Storm over Papazachos quake study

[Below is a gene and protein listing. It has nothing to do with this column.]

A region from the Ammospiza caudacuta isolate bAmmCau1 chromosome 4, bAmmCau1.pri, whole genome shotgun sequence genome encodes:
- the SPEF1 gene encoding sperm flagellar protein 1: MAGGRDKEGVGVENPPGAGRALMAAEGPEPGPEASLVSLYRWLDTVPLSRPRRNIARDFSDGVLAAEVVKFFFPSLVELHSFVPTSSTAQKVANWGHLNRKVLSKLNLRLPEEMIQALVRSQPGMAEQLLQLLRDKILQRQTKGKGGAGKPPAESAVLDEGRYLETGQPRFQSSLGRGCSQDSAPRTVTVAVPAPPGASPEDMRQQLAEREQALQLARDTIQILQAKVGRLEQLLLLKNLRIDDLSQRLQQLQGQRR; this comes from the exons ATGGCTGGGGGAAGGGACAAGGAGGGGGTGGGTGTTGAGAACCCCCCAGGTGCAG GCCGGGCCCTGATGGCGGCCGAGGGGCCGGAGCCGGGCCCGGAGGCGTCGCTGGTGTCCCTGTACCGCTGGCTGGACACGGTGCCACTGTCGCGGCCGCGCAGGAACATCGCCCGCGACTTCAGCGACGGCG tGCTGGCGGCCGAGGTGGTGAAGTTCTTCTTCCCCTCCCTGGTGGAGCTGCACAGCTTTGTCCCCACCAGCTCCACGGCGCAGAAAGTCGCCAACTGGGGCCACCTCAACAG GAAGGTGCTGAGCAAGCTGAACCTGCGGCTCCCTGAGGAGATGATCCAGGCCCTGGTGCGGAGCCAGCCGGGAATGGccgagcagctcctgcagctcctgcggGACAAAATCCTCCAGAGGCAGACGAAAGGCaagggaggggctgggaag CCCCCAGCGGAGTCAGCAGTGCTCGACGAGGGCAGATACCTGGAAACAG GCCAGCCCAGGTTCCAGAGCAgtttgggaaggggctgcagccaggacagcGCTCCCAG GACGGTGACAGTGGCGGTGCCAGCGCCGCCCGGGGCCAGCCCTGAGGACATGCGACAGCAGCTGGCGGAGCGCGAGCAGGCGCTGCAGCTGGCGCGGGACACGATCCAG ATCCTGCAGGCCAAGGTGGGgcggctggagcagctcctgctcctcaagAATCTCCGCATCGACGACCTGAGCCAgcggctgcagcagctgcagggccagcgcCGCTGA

Kathimerini’s publication yesterday of a confidential report by an eminent seismologist forecasting earthquakes of around 7 Richter in four southern and northern regions of Greece within the next two years provoked another round of recriminations between rival camps of seismologists. The government, which said that it has several such studies in its drawers, called once again for seismologists to come up with a united network for studying seismic activity. Athens’s Geodynamic Institute said Tuesday’s quake in the southern Aegean registered 5.8 on the Richter scale, while Thessaloniki University measured it at 6.1. «We have funded them to set up a unified network. If they do not do this we will stop funding them,» said Public Works Minister Vasso Papandreou. She said the study was the same one that the government had been given nine months ago. «What it says about information and preparedness, that is what we are doing. But I do not understand the point of publicizing such reports,» she said. Emeritus Prof. Vassilis Papazachos of Thessaloniki University, who submitted his report to the National Scientific Committee for Evaluating Seismic Dangers last October, attacked those who made it public. «The leaking of information regarding estimates of the time and place of seismic activity is a very antisocial act carried out by irresponsible people lacking in conscience,» Papazachos said. «The publication of such information does not contribute to the correct solution of the problem of antiseismic protection, but on the contrary, creates additional social problems.» Kathimerini’s report said Papazachos’s midterm predictions, which had a margin of error of 18 months and 0.5 Richter, were aimed at increasing awareness in Greece’s northwest and northeast and the southern arc stretching from the Peloponnese to Turkey. Akis Tselentis, a seismologist at Patras University, charged that Papazachos was driven by the desire for more funding and had not submitted the report to the committee on seismic dangers. «If I were a Turkish hotelier I would be rubbing my hands with glee at this bombshell,» Tselentis said.